But usually it's the other way around. I haven't had a lot of clients who have broken up with me or who have ended therapy with me because they are not happy with my approach.
Like I said, I'm not for everybody and that's okay. I don't take it personally. And if you just aren't feeling comfortable or you don't like the approach, it's okay to say:
“Thank you, but no thank you. I think I need to find someone else who is going to approach the issues that I'm addressing in therapy differently for me. I'm looking for something else.”
And that's okay. I appreciate that. I think it's the ghosting that I don't like.
Paulette: So that right there, do not break up with your therapist by ghosting them!
Mildred: And the reason why is it just highlights your issues. And if you tend to do that, oh, I understand what you're doing. This is what you do!
Paulette: Same old pattern.
Mildred: Same old pattern. But what it does for me is like, do I keep you open or not? Are you going to respond to me or not? I need to close out your case because if you're not my client anymore, I don't want to keep your case open.
So it's out of courtesy.
Just like it's out of courtesy if like, you're not interested in the person you went out for a meetup or a date or whatever, just out of courtesy:
“Thank you, but no thank you. I'm looking for something else.”
You can use the same sentence for the breakup.
Paulette: Do you prefer it in a text or on a phone call or voice mail?
Mildred: I'm traditional in that sense. Talk to me about it. I'm not going to bite. I'm going to appreciate your honesty and your openness. And it's also a corrective experience for them to know that I'm not going to yell and tell you off because...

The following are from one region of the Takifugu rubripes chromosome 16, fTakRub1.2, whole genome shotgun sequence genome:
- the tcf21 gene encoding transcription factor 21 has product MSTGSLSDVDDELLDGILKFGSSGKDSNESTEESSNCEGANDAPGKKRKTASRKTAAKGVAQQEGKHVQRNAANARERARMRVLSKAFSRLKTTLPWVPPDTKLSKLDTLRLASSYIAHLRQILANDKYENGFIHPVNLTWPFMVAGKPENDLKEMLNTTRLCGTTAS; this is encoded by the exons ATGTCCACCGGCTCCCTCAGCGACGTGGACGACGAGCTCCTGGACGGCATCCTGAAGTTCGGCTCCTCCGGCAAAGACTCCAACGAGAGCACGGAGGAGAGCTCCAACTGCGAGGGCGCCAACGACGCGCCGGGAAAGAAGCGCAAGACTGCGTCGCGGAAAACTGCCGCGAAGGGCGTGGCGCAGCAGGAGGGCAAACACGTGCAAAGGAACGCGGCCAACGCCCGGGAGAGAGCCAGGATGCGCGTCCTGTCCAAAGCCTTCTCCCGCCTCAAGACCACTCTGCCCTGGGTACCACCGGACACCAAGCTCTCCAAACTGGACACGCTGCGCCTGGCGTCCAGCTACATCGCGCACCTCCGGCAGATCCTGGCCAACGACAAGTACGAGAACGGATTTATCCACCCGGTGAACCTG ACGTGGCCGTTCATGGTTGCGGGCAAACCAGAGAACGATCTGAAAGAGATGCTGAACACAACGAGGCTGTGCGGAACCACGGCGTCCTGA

Paulette: Because you're not the girlfriend.
Mildred: I'm not the girlfriend or the boyfriend or the partner or whatever.
Why a Therapist Could End the Relationship
Sometimes a therapist ends the relationship with a client for reasons that might surprise you. Here Dra. Ortiz illustrates a scenario where she had to end therapy for her client.
Mildred: And yes, there have been times where I have had to end those therapeutic relationships. And let me explain that a little bit because it's not like, oh, I don't like you. That's not the way that it works. That's very unethical.
It's more about you're making me feel unsafe. Now you're threatening my life. Or you're saying things that are very insulting and I'm not going to stand for that, so we're going to end here.
Paulette: Yeah, the space has to be safe for you as well.
Paulette: I never even thought of that.
Next time I interview Dra. Ortiz we’re going to discuss boundaries. She’s an expert in creating boundaries especially in a traditional Latine family system.
Get the conversation started by telling me: what questions do you have about boundaries? Leave them in the comments below so I can include them in the interview.👇👇👇